The technology of vertical cavity surface emitting lasers (VCSELs) has grown dramatically in recent years. We have processed and packaged VCSELs, for various applications. The thermal, output coupling, and spectral characteristics for different devices and packages are shown. Practical single device and array packages, and the results of their coupling to optical fibers are presented.
Although semiconductor Bragg reflectors are widely used to realize vertical-cavity surface- emitting lasers, high-contrast dielectric stacks offer some advantages in terms of device flexibility and performance improvement. Here we discuss those advantages, and present data on both electrically driven and optically pumped vertical-cavity laser structures which incorporate ZnSe/CaF quarter-wave reflectors.
The selective area MBE deposition of InGaAs in InP substrates is reported. Successful selective growth of InGaAs in pre-ion etched windows of InP has been achieved utilizing a SILOX mask and lift-off techniques of polycrystalline InGaAs field layers. The optical quality of these epitaxial InGaAs windows was comparable to material deposited on non-patterned InP. An optimized pre-growth heat treatment of InP was very crucial in order to achieve the smooth InGaAs surface morphologies and excellent optical properties. Finally, no significant irregularities were observed at the InGaAs window edges, the alloy composition appeared uniform in the entire window areas and the incorporation of impurities from the SILOX was minimized.
A new type of flip-chip mounting method and a new type of optical plate have been developed. In addition, a new type of multi-chip direct contact-type image sensor has been developed, using the above mounting method and optical plate, for graphic image scanners used in office equipment such as high-speed facsimiles, intelligent photo-copy equipment, and computers. Furthermore, a next-generation multi-chip direct contact-type image sensor is now being developed.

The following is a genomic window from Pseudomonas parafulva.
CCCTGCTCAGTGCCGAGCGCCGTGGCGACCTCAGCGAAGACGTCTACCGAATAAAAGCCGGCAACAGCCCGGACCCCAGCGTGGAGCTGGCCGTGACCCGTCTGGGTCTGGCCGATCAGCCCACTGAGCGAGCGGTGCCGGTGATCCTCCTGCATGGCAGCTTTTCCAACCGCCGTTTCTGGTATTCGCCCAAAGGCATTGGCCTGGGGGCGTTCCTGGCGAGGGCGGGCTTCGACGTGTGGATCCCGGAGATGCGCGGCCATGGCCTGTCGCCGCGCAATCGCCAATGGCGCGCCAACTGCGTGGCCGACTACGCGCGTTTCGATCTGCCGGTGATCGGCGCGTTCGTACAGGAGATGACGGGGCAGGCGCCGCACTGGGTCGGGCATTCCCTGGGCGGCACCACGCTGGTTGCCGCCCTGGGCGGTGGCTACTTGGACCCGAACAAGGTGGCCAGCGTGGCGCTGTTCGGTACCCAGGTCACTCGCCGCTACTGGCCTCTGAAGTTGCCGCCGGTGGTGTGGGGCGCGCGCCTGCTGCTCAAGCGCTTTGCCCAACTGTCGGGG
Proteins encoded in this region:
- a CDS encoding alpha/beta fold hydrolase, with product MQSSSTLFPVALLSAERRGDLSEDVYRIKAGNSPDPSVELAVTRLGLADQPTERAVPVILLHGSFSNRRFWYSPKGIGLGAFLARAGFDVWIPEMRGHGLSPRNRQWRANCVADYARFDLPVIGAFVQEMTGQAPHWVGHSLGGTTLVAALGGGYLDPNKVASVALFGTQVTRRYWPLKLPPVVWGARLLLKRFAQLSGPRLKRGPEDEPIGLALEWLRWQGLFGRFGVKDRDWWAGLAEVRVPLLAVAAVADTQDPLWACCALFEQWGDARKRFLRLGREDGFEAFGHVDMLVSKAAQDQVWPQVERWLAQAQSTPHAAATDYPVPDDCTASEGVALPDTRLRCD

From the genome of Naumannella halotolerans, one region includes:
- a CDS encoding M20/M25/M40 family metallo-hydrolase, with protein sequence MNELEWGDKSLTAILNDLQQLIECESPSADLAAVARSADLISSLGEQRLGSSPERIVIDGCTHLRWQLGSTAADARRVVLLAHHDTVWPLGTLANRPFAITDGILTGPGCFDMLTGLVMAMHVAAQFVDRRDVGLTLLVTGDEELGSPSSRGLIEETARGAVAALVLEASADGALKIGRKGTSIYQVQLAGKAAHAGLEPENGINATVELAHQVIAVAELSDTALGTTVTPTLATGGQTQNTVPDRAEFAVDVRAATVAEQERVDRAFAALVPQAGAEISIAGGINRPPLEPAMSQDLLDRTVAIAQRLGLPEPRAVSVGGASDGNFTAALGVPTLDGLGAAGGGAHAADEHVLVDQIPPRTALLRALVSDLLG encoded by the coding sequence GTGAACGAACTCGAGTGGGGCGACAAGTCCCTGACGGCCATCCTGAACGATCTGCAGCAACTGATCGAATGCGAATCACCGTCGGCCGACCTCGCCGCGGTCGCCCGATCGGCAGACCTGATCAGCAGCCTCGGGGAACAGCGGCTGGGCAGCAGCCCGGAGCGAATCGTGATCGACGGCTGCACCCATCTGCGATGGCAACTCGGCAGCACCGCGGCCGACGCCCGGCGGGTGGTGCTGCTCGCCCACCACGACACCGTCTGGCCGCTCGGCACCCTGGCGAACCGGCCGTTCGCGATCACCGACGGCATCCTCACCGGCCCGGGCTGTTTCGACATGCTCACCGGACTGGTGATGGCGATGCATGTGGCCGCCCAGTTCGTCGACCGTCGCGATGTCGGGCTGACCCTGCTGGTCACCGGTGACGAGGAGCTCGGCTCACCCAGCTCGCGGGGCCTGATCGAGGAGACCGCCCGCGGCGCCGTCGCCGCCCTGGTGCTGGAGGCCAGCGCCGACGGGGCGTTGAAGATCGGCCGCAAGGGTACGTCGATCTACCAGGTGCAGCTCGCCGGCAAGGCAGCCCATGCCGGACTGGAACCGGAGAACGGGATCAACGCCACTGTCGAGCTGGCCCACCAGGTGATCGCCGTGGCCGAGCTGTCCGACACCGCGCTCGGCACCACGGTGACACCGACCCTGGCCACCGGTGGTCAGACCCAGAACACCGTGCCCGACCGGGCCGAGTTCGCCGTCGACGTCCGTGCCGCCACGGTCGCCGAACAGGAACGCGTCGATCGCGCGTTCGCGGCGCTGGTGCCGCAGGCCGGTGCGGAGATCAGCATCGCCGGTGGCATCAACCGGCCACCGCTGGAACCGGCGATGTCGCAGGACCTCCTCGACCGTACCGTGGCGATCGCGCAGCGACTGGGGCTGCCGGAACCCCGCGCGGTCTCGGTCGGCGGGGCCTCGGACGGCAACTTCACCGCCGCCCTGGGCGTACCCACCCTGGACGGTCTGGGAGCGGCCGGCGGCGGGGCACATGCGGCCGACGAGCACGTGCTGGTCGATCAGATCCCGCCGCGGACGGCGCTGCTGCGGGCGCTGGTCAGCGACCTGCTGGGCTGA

The small optical user terminal (SOUT) is part of an experimental program of the European Space Agency, initiated by British Aerospace. One takes advantage of the high antenna gain obtainable at 830 nm to build a very small, lightweight, and comparatively low cost terminal, capable of communicating with SILEX, ESA's full scale optical telecommunication program. SPACEBEL is in charge of developing the transmitting chain of the SOUT, and demonstrating its performances on a breadboard model. In the first part of the paper, we describe the transmitting chain of SOUT, stressing the delicate optical link between the diode and the monomode fiber. In the second part of the paper, we report on the first measurement of the efficiency of the coupling between the laser diode and the fiber as measured on the engineering model of the flight design for the Silex Beacon.